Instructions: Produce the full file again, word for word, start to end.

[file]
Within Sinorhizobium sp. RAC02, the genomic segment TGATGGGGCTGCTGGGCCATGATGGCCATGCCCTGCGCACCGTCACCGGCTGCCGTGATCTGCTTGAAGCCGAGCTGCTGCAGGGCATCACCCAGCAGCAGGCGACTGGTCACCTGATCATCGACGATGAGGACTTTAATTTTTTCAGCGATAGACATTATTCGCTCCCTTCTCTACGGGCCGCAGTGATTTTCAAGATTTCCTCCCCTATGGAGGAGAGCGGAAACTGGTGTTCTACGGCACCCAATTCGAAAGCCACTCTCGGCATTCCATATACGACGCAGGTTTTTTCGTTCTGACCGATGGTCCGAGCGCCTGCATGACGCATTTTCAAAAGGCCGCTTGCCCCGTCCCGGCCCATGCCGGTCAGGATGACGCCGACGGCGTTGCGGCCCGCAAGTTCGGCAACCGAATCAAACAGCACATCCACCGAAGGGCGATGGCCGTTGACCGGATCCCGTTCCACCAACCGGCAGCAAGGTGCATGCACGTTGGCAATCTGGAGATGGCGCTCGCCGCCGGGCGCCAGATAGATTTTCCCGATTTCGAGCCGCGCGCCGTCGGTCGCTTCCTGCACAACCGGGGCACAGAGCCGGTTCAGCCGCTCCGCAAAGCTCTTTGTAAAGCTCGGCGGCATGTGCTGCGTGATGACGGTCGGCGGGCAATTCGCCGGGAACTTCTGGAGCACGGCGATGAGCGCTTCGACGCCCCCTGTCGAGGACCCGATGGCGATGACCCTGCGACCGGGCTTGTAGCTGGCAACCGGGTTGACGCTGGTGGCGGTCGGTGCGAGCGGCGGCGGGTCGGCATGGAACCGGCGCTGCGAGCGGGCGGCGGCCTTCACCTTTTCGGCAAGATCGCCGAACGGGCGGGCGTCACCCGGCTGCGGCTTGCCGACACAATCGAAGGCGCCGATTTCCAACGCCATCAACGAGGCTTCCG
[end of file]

Within Sinorhizobium sp. RAC02, the genomic segment TGATGGGGCTGCTGGGCCATGATGGCCATGCCCTGCGCACCGTCACCGGCTGCCGTGATCTGCTTGAAGCCGAGCTGCTGCAGGGCATCACCCAGCAGCAGGCGACTGGTCACCTGATCATCGACGATGAGGACTTTAATTTTTTCAGCGATAGACATTATTCGCTCCCTTCTCTACGGGCCGCAGTGATTTTCAAGATTTCCTCCCCTATGGAGGAGAGCGGAAACTGGTGTTCTACGGCACCCAATTCGAAAGCCACTCTCGGCATTCCATATACGACGCAGGTTTTTTCGTTCTGACCGATGGTCCGAGCGCCTGCATGACGCATTTTCAAAAGGCCGCTTGCCCCGTCCCGGCCCATGCCGGTCAGGATGACGCCGACGGCGTTGCGGCCCGCAAGTTCGGCAACCGAATCAAACAGCACATCCACCGAAGGGCGATGGCCGTTGACCGGATCCCGTTCCACCAACCGGCAGCAAGGTGCATGCACGTTGGCAATCTGGAGATGGCGCTCGCCGCCGGGCGCCAGATAGATTTTCCCGATTTCGAGCCGCGCGCCGTCGGTCGCTTCCTGCACAACCGGGGCACAGAGCCGGTTCAGCCGCTCCGCAAAGCTCTTTGTAAAGCTCGGCGGCATGTGCTGCGTGATGACGGTCGGCGGGCAATTCGCCGGGAACTTCTGGAGCACGGCGATGAGCGCTTCGACGCCCCCTGTCGAGGACCCGATGGCGATGACCCTGCGACCGGGCTTGTAGCTGGCAACCGGGTTGACGCTGGTGGCGGTCGGTGCGAGCGGCGGCGGGTCGGCATGGAACCGGCGCTGCGAGCGGGCGGCGGCCTTCACCTTTTCGGCAAGATCGCCGAACGGGCGGGCGTCACCCGGCTGCGGCTTGCCGACACAATCGAAGGCGCCGATTTCCAACGCCATCAACGAGGCTTCCG